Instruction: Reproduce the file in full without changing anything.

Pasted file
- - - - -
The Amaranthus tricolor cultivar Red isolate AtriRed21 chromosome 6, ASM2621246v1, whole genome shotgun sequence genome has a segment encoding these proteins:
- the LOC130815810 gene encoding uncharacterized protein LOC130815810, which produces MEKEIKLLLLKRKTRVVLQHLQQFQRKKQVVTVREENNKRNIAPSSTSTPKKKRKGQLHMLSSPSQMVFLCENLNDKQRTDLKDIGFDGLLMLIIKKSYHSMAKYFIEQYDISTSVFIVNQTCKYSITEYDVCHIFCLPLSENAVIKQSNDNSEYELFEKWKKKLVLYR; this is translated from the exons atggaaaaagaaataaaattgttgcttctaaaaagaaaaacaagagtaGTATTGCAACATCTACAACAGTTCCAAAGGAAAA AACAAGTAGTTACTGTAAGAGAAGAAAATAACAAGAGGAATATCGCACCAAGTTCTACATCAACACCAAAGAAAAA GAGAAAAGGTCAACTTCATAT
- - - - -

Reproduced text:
The Amaranthus tricolor cultivar Red isolate AtriRed21 chromosome 6, ASM2621246v1, whole genome shotgun sequence genome has a segment encoding these proteins:
- the LOC130815810 gene encoding uncharacterized protein LOC130815810, which produces MEKEIKLLLLKRKTRVVLQHLQQFQRKKQVVTVREENNKRNIAPSSTSTPKKKRKGQLHMLSSPSQMVFLCENLNDKQRTDLKDIGFDGLLMLIIKKSYHSMAKYFIEQYDISTSVFIVNQTCKYSITEYDVCHIFCLPLSENAVIKQSNDNSEYELFEKWKKKLVLYR; this is translated from the exons atggaaaaagaaataaaattgttgcttctaaaaagaaaaacaagagtaGTATTGCAACATCTACAACAGTTCCAAAGGAAAA AACAAGTAGTTACTGTAAGAGAAGAAAATAACAAGAGGAATATCGCACCAAGTTCTACATCAACACCAAAGAAAAA GAGAAAAGGTCAACTTCATAT